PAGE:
Wednesday, May 11, 2011

Writers Are Losing the Fight Again

Dean Wesley Smith has written another scathing post about "agents" trying to scam writers in "the new world of publishing." Please read it:

It's a terrific post, which it has in common with all Dean's posts, but this time he made one little mistake, so I had to write a comment on his blog.

But there are so many comments (as there should be, and you should read them all), you might miss mine, so I'm repeating it here.


I’ve been thinking about this whole scheme and decided it’s not a scam at all. It’s actually a terrific idea, with only one slight flaw.

All that it needs to make it a fair deal is to make it symmetrical. In particular, the agents have the right idea about expenses. This is a business, and it’s quite right that the partners in such a deal should be reimbursed for their expenses before any royalties are distributed.

So, I’m looking for an agent who will write a contract with me where s/he gets expenses and so do I. Let’s see, what are my expenses?

Well, there’s toner for my printer.

And several reams of paper.

And the printer itself.

And the computer.

And the software.

And my office, and its furnishings.

Let’s see. What have I forgotten. Oh yes, there’s about 20 years of schooling so I could learn how to write. Let’s figure conservatively about $50,000 per year. It’s probably a lot more, but we don’t want to take advantage of the poor agent, so we just have $50,000 times 20, which seems to come to $1,000,000 before I could write a word.

Now of course, my schooling was a long time ago, so if I hadn’t spent that money learning how to write, I could have put it into US Treasury bonds and easily earned, say, 6% on the average. And I finished my schooling roughly 50 years ago, which means the $1,000,000 would have doubled roughly 4 times since then, making $16,000,000 today.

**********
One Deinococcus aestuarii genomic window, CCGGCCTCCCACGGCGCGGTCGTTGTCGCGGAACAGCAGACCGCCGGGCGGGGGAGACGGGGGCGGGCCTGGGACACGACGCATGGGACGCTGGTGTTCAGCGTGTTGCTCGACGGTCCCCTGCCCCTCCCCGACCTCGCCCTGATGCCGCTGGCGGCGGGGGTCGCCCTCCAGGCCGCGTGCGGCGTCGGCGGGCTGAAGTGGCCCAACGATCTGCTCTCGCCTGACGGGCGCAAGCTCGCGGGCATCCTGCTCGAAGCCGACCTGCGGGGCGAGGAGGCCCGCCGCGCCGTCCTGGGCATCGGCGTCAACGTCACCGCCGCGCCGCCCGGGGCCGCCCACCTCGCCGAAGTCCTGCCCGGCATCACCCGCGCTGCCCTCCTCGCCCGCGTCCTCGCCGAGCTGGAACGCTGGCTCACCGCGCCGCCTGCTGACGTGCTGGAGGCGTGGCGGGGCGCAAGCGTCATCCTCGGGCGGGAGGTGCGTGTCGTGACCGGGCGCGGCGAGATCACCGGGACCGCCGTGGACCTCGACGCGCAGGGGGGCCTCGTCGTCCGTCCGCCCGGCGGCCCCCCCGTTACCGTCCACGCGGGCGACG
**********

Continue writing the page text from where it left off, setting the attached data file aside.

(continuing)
Don’t you just love this calculating “expenses”? (That's an important part of the new agent scam contract.)

The way I figure is I’d happily sign with an agent who’d give me $16,000,000 up front to cover my expenses.

Or, since I’ve published roughly 100 books, I’d be willing to take $160,000 up front from any agent wanting to contract with me to handle a book of mine.

So, agents, if you’re reading this, better hurry and get your cash in hand and contact me before all those other agents beat you to the punch.

Yes, Dean, I’m sorry, but you’re just going to have to write a retraction saying what a good deal these new agent ideas are for writers. Agents, please insist on it.

Oh, and by the way, here are two of my most recent eBooks, which you can sample at and purchase them there, or at Amazon or Barnes and Noble.


Brian said...

I'm sure there's a Biblical reference about this, but it's late and I don't want to overwork my mind on it.

The world is infested with hustlers who are looking for a host on whom to parasite. Writers' agents are no different from the staff-augmentation agents who want a piece of the action you can deliver, but which they don't understand.

Your take on "expenses" is akin to my response to those "agents" who want exclusive rights to represent me. I say, "Sure put me on your payroll at say, $2,000 a week." Somehow the conversation drifts away.

Ellis Vidler said...

I'm afraid agents are losing their clout these days. Small presses are a better way in for new writers. I still like the idea of having my work vetted in some way, but I'm not opposed to indie publishing--as long as it's really ready to be published. The question is, how do you know?

Ellis Vidler said...

I'm permanently off the agent hunt. It takes a huge amount of time and energy and it's a depressing process. The odds of a big NY publisher wanting my books are not good, and I think that's where agents are invaluable. Now, whether I'm worth all that much--well, that's another story.